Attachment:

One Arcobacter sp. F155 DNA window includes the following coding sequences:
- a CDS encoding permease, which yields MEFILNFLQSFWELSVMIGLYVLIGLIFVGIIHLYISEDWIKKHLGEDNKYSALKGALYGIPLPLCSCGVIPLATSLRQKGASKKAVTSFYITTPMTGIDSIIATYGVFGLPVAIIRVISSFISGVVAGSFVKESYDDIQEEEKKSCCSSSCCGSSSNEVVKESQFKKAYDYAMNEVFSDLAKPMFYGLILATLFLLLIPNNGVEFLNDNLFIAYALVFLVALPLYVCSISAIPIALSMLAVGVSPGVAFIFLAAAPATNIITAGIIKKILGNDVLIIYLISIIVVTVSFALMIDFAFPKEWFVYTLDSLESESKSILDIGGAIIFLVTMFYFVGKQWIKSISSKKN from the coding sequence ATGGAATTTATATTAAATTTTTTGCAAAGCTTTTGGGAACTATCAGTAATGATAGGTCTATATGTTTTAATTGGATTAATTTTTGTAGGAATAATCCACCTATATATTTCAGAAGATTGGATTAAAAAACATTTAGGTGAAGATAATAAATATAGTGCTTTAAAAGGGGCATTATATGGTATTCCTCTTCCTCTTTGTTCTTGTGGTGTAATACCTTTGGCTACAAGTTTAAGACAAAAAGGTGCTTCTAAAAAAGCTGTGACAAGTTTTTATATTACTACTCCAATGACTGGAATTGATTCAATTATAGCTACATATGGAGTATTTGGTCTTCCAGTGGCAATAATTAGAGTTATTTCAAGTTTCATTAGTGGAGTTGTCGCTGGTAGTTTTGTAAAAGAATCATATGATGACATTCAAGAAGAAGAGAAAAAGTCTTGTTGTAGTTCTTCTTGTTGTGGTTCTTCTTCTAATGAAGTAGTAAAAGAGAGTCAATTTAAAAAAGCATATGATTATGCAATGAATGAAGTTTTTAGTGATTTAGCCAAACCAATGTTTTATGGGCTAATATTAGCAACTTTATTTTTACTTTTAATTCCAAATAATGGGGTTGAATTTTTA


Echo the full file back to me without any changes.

One Arcobacter sp. F155 DNA window includes the following coding sequences:
- a CDS encoding permease, which yields MEFILNFLQSFWELSVMIGLYVLIGLIFVGIIHLYISEDWIKKHLGEDNKYSALKGALYGIPLPLCSCGVIPLATSLRQKGASKKAVTSFYITTPMTGIDSIIATYGVFGLPVAIIRVISSFISGVVAGSFVKESYDDIQEEEKKSCCSSSCCGSSSNEVVKESQFKKAYDYAMNEVFSDLAKPMFYGLILATLFLLLIPNNGVEFLNDNLFIAYALVFLVALPLYVCSISAIPIALSMLAVGVSPGVAFIFLAAAPATNIITAGIIKKILGNDVLIIYLISIIVVTVSFALMIDFAFPKEWFVYTLDSLESESKSILDIGGAIIFLVTMFYFVGKQWIKSISSKKN from the coding sequence ATGGAATTTATATTAAATTTTTTGCAAAGCTTTTGGGAACTATCAGTAATGATAGGTCTATATGTTTTAATTGGATTAATTTTTGTAGGAATAATCCACCTATATATTTCAGAAGATTGGATTAAAAAACATTTAGGTGAAGATAATAAATATAGTGCTTTAAAAGGGGCATTATATGGTATTCCTCTTCCTCTTTGTTCTTGTGGTGTAATACCTTTGGCTACAAGTTTAAGACAAAAAGGTGCTTCTAAAAAAGCTGTGACAAGTTTTTATATTACTACTCCAATGACTGGAATTGATTCAATTATAGCTACATATGGAGTATTTGGTCTTCCAGTGGCAATAATTAGAGTTATTTCAAGTTTCATTAGTGGAGTTGTCGCTGGTAGTTTTGTAAAAGAATCATATGATGACATTCAAGAAGAAGAGAAAAAGTCTTGTTGTAGTTCTTCTTGTTGTGGTTCTTCTTCTAATGAAGTAGTAAAAGAGAGTCAATTTAAAAAAGCATATGATTATGCAATGAATGAAGTTTTTAGTGATTTAGCCAAACCAATGTTTTATGGGCTAATATTAGCAACTTTATTTTTACTTTTAATTCCAAATAATGGGGTTGAATTTTTA